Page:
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Thames Valley Traction

Paul Lacey

9 May 2006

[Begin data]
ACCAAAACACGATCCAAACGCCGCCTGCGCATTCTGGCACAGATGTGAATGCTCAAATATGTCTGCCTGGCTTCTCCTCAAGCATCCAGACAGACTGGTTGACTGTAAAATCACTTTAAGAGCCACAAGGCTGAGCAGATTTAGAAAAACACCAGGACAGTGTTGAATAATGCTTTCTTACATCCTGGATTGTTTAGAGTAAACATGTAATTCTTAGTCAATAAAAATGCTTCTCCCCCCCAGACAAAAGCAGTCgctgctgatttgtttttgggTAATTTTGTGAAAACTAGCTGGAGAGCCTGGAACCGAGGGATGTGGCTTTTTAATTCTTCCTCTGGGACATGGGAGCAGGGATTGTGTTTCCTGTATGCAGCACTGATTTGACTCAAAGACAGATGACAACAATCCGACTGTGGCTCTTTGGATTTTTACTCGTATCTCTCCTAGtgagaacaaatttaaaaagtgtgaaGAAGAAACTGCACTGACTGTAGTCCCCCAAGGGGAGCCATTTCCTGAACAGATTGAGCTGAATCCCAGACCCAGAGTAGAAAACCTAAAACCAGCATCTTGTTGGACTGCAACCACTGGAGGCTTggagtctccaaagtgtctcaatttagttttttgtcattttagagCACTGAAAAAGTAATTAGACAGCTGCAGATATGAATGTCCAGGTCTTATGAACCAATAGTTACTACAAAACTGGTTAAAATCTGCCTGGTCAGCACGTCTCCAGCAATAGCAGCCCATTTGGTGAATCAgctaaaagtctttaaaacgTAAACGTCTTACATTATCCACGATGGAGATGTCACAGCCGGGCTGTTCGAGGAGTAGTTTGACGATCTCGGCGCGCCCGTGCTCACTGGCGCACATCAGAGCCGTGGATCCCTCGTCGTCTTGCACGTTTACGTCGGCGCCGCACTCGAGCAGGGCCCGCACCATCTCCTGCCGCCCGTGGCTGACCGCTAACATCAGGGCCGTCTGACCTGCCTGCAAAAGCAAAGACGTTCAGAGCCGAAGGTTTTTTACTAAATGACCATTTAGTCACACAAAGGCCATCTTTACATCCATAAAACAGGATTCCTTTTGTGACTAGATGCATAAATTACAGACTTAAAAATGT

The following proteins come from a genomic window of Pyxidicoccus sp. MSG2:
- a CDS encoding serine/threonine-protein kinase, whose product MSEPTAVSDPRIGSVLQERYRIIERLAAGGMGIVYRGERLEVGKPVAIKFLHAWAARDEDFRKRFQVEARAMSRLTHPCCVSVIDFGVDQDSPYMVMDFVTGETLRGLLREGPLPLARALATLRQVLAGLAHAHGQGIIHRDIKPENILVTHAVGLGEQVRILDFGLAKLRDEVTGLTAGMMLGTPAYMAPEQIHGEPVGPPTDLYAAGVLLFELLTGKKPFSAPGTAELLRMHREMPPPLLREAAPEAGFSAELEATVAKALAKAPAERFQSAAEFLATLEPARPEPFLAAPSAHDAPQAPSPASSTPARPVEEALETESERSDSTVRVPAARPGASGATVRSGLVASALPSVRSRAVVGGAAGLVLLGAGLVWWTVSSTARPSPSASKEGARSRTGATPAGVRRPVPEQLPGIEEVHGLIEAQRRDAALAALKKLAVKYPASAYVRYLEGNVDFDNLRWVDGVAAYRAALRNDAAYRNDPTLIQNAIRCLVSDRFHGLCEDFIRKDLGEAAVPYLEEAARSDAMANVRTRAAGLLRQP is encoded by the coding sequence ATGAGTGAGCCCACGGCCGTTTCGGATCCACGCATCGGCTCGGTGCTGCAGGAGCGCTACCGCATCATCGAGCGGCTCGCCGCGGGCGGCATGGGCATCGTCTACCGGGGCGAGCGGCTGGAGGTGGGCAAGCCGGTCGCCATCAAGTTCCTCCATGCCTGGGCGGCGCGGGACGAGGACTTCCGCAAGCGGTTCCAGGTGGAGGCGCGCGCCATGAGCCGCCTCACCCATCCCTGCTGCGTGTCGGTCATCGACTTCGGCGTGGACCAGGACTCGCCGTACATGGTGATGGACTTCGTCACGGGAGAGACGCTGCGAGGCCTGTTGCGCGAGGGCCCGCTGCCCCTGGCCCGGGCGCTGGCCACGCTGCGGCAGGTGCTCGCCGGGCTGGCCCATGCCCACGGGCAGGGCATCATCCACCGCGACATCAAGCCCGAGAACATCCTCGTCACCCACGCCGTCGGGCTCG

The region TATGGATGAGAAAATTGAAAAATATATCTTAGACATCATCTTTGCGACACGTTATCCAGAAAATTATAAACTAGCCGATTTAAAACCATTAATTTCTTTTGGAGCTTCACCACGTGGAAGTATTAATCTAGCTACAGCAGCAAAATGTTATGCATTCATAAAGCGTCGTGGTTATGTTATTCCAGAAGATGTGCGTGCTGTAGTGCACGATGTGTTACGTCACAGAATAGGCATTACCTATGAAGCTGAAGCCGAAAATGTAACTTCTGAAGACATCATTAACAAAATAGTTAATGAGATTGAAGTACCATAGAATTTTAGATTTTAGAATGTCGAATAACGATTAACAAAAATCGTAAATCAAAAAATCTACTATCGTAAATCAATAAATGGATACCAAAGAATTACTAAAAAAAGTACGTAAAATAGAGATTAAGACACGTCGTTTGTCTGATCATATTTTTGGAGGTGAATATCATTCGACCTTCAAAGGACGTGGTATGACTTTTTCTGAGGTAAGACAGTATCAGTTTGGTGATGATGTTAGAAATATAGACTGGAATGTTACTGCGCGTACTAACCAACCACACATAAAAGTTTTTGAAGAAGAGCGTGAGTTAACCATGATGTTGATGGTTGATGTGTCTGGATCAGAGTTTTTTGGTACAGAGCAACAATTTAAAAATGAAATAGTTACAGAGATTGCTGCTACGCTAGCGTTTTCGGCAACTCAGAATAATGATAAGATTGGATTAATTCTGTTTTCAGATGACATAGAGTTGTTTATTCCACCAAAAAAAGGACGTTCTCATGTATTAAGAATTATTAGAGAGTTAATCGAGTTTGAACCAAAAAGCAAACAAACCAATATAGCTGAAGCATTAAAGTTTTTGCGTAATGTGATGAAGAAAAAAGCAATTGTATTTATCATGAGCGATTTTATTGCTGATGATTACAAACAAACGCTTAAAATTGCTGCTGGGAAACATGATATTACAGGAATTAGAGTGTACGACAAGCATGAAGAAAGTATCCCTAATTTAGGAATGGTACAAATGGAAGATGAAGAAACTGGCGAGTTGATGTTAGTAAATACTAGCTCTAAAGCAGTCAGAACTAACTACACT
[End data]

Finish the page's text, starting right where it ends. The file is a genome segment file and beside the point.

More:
The Wargrave Local History Society meeting in May began with a period of reflection following the death of Brian Fennemore. Brian had been a member of the committee since 1984, vice chairman from 1985, and chairman from 1990. Our guest, Paul Lacey, told us about the Thames Valley Traction Co in the 1930s and 40s. The early fleet was based on ex War Department lorry chassis from WW I - the company engineer being fond of those of Thornycroft make. They had over 100, and when they moved to a new garage in Reading , found enough 'spare parts' to build another one! A couple of these small buses were retained at Maidenhead, as being built higher from the ground, they could pass along the Cookham road in time of flood - the drivers navigating by means of the iron railings at the roadside. An aerial photograph from the early 30s showed a large bow-wave around the double-decker on this road. The company had many garages across its area - some large, such as Maidenhead or Reading, some small, like Ascot (many staff were related, and there was a 'family atmosphere'), or 'dormitory' sheds, as at Crowthorne. They were basic structures, often a corrugated iron frame, with minimal facilities, but enabled earlier morning and later evening services to be run than if the buses came out from Reading. The sheds were painted green - the original colour of the buses - and many of the staff also had house doors, windows and garden sheds of exactly the same shade!! The 'main road' routes were from Maidenhead to Reading and on to Newbury. Many of the other routes were determined by the position of river crossings., and the fundamental pattern has not changed greatly. A number of services were started by the Marlow and District company, founded in 1925, including that from Marlow to Henley, Wargrave and Wokingham. Marlow and District was founded as a testing ground for Karrier Motors, of Huddersfield, by two of its directors Herbert and Reginald Clayton. The former lived in Wargrave, the latter at Marlow. Some of their buses had locks on the bonnets, so that only authorised fitters could work on the engines. In due course, the Marlow firm was taken over by Thames Valley, who diverted the route south of Wargrave to Reading and numbered it 28 - now-a-days the 328. Another innovation came when Robert Thackray, who had experience of 'pirate' buses in London, retired to Calcot. He noticed the increasing number of express coaches coming past from Bristol, South Wales etc, but that these were usually full by the time they got to Reading, so he started a Reading - London service - to the surprise of Thames Valley. Using fast Gilford coaches, they ran from Thackray's coach station at Cemetery Junction along the Bath Road - at one stage every 30 minutes. Thackray added a connecting service from Wokingham to Wargrave, and then to the Queen Victoria, where passengers could change into the London service. Thackray also bought up two small firms running through Remenham and Crazies Hill. Due to the narrow lanes, the licence allowed buses with not more than 14 seats - as his smallest vehicles had 26, he merely took out 12 seat to 'comply'! Thames Valley responded to the challenge by spending money on new coaches in 1932 - probably the finest the company ever owned. At times there would be as many as 16 vehicles on the run, such was the demand, with fares about a third of that for going by train. The engines on these coaches were 8 litre 6 cylinder petrol engines, and very quiet in operation. Thames Valley was never a 'well off' company, and so when they next wanted to invest in new coaches, it was not easy. The company engineer even arranged for petrol engines, being replaced by diesels, to be reconditioned and fitted in the later coaches they had, as a way to achieve what was needed. In much of the area around Wargrave, the coming of the bus routes led to a lot of development, particularly alongside the main roads between the towns. People - few of whom had cars - could live in pleasant surroundings but easily travel to a place of work, or to town for the cinema, shopping etc. For those interested in knowing more, Paul has written several books on the history of the local bus companies.Paul has written many books on the subject of local Busand Coach Services, and these can beseen on his web page.

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